Brother Bear (2003)

Image result for Disney Brother Bear movie poster

Oh brother (bear)…where do I start with this movie?

For those of you who didn’t see this film, Brother Bear tells the story of an Inuit boy name Kenai.  Arrogant and headstrong, Kenai’s careless actions lead to his eldest brother being killed by a bear.  Angered, Kenai hunts down the bear and kills it, only to be transformed into a bear himself.  He meets up with a young bear cub named Coda and travels to the top of a mountain to talk to the spirits and be transformed back into a man.

Seriously, you can’t make this stuff up.

I wish I could say I was oversimplifying things here just to make them sound fast-paced and absurd, but this is pretty much all that happens in the film.  Everything prior to the transformation happens within the first twenty-ish minutes, and man is that a lot to take in in such a short span of time.

My problem with this film is not in the story, but rather in the overall tone and pacing.  The beginning is incredibly dark, showing the death of not one but two characters.  Then, once Kenai turns into a bear, it’s as though the creators decided they needed to throw in some fun to lighten the mood, and so added two moose characters for comedic relief who literally serve no purpose to the plot whatsoever.  They come on-screen, make a few lame wisecracks, and that’s it.  They do nothing else.  This shift is so sudden and unexpected that it’s quite jarring, creating an uneven tone throughout the film.  It shifts like this a few times throughout the course of the movie, leaving the viewer unsure how to feel by the end.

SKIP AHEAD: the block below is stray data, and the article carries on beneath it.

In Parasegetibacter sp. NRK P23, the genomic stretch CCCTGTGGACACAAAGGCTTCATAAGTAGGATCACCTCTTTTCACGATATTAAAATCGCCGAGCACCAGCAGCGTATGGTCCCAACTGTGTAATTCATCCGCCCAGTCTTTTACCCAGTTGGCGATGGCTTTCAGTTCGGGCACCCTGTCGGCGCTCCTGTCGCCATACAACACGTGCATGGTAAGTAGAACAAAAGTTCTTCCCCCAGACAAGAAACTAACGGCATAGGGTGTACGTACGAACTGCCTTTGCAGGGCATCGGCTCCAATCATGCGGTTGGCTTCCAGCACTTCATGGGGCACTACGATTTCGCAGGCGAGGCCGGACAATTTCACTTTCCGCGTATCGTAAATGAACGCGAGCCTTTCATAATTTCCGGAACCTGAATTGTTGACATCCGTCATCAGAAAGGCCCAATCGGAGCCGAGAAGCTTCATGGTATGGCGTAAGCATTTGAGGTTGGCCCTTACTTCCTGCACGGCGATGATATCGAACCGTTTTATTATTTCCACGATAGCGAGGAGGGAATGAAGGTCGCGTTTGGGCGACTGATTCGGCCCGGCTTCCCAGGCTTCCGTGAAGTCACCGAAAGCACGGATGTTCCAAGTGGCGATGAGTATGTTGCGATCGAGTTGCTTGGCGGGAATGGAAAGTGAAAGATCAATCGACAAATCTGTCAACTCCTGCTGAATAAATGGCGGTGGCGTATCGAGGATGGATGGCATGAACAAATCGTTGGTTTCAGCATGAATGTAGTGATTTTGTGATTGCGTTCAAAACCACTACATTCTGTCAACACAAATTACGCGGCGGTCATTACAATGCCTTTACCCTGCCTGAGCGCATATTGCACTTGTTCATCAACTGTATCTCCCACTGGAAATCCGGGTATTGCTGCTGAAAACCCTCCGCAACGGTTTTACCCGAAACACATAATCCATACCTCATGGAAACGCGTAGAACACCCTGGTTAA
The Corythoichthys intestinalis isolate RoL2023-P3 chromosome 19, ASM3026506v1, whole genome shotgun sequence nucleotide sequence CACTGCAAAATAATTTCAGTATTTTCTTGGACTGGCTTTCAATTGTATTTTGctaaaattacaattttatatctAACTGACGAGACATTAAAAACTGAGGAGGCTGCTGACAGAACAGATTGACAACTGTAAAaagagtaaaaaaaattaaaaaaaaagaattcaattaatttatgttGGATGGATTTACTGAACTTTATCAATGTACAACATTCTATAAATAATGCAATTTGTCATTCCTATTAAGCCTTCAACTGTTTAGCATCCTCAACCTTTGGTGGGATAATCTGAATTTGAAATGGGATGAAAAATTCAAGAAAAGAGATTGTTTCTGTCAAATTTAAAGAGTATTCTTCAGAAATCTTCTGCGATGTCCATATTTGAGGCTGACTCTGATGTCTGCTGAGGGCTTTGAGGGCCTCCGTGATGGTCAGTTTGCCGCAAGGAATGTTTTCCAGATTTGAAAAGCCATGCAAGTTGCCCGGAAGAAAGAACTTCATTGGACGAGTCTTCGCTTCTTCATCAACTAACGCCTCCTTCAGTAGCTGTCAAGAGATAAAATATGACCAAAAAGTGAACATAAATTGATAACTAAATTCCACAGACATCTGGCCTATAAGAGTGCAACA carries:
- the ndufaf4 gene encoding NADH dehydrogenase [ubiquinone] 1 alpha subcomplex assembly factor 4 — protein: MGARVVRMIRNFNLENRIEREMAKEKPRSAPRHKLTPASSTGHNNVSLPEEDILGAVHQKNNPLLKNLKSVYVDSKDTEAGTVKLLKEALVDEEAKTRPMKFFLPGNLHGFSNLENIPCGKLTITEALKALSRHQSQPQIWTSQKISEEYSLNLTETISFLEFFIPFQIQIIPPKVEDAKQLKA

Parts of the film are sweet, attempting to instill a message of the importance of connecting to other creatures and understanding the world through their eyes. Unfortunately, this message is taken a little too literally in this film, rather than the more subtle approach used in a film like PocahontasBrother Bear feels like it’s trying too hard to make its message as clear as possible without actually doing so.  It just feels a bit too jumbled and unsure.

On top of all that, near the end of the film it’s revealed that the bear that Kenai killed was (spoiler alert) Coda’s mom! Um no, this is not okay. We then have to sit though an emotional montage as Kenai breaks the news to the young cub.

NO NO NO this is not okay.  I’m all for gut-wrenching scenes in a Disney film that leave you sobbing like a baby, but this is just plain wrong.  “Hey kid I killed your mom but it’s okay because I’m the protagonist of the film and I’m sorry now”.  WHAT??  I know there’s a lesson buried in there somewhere, but I can’t get past the whole HE KILLED THIS POOR TEDDY BEAR’S MOM thing. Nor will I ever get over it.

Mistah J felt the ending of this film helped redeem it a bit, but I was unmoved.  I’m really not a fan, and doubt I’ll ever watch this one again.  It was simply too uneven for my tastes, and didn’t have the perfect blend of heart and humor that makes other Disney films so great.



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